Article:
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“God has given you to me.” St. John Paul II’s Economy of Gift.

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For many reasons St. John Paul II still lives vividly in the minds of many people, Catholic and non-Catholic alike. The biggest reason is the simple fact that his earthly pilgrimage took place in the not so distant past, passing from this side of eternity to the next in 2005. A second reason are the naturally hagiographical episodes of his life: his major role in the downfall of communism without the use of any weapons save the Gospel and some political savvy, and his willingness to go and forgive the man who shot him in person, to name just two. A third reason is the fact that he was one of the longest reigning popes in history, occupying the chair of Peter for nearly a full 27 years, from October 1978 to April 2005. His long tenure as pope had much to do with his being elected at the age of 58 (a veritable youth in ecclesial years), and resulted in many ripple effects that made his papacy unique. First, it gave him time to write more than 50 major documents that are sure to have a lasting effect on the life of the Church for many years to come. Second, along with the motivation to do so, he had the opportunity to canonize 482 saints. Third, his predilection for travel, which gave him the nickname of the globe-trotting pope, resulted in his visiting over 130 countries and it is estimated that he was seen in person by over a half a billion people, which some claim make him the most seen person in history.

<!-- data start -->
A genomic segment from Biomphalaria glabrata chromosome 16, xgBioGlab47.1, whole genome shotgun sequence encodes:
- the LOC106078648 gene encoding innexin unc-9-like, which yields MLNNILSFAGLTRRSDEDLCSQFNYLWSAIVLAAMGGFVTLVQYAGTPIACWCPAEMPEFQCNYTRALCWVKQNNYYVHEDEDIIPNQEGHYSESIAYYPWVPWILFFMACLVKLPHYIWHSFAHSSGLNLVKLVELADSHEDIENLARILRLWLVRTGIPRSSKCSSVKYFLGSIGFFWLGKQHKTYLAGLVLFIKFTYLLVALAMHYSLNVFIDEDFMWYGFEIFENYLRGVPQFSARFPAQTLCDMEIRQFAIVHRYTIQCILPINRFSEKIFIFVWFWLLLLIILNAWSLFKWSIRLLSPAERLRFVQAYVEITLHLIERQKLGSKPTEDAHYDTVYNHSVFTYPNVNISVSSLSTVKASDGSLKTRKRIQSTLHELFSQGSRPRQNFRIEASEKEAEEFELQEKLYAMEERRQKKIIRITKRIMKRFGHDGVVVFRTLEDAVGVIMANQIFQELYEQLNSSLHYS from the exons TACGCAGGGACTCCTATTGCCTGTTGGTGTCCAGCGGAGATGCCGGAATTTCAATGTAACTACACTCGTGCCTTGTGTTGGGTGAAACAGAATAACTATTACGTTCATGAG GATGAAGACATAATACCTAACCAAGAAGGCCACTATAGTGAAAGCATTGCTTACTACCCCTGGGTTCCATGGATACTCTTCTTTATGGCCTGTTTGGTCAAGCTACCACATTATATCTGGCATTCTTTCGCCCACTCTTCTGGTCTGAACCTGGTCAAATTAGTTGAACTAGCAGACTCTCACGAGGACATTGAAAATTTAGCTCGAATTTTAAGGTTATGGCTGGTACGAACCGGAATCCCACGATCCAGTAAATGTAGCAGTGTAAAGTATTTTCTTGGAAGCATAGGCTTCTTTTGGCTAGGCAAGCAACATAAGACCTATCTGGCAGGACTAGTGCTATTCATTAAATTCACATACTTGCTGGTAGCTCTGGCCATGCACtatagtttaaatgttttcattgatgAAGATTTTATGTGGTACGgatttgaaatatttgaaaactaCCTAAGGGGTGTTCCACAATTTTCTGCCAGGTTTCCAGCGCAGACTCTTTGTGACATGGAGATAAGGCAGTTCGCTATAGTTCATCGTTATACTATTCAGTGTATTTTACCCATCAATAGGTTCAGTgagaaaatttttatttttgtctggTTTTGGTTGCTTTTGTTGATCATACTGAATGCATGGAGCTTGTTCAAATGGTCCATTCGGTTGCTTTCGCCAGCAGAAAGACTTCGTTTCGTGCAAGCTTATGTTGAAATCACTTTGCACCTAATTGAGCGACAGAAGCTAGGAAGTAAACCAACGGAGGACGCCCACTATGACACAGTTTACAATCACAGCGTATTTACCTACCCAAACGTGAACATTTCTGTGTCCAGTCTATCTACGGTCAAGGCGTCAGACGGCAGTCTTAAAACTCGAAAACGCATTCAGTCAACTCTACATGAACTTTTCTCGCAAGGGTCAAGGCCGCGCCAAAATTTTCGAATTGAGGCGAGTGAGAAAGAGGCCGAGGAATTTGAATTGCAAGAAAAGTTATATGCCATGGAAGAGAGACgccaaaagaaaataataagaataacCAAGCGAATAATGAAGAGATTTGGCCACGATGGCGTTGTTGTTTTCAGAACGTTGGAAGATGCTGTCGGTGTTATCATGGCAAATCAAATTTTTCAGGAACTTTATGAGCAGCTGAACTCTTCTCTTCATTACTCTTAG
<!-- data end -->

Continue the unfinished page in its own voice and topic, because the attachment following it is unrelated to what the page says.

Just before my third birthday, I became one of the half billion who saw St. John Paul II in person during a trip with my family to Mexico City in 1990. Very few things remain vividly in my memory of this trip, in fact, I do not even remember seeing the pope himself. Instead, what I remember is the massive crowds of people, many wearing t-shirts with the face of St. John Paul II emblazoned on them, and the push forward by the crowd to advance at least an inch closer to catch a glimpse of this man, some even using homemade cardboard periscopes to look over the swarm of people. Why this sense of urgency, why this desire by so many to see this man? One reason is just that he was the pope, this central figure of the Catholic Church always attracts large crowds. However, if you ask those who remember the life of this pope more vividly what they remember of him, they speak of a charismatic and vibrant figure, full of energy and love. They speak of a man who loved all things human, who loved sports, especially to ski, an avid outdoorsman who loved to be in God’s creation; they speak of a man who loved poetry, who was a playwright; they speak of a theologian, whose scholarly work spoke of God’s love manifested in the human person. All of these characteristics reveal this great saint’s deep humanism, and it was this profound love for all things human that made the crowds literally flock to see him, sensing deep within themselves that somehow, and in some way, this man loved them. In other words, they saw and felt the presence of Christ in St. John Paul II, which is precisely what it means to be a saint. In what remains here, I want to suggest that what people saw and felt in this man was the lived embodiment of his vision of reality that displayed itself in every facet of his life, and which he expressed in his teachings as pope in the hopes that we too would come to share this vision so as to draw others to Christ through the beauty of our lives.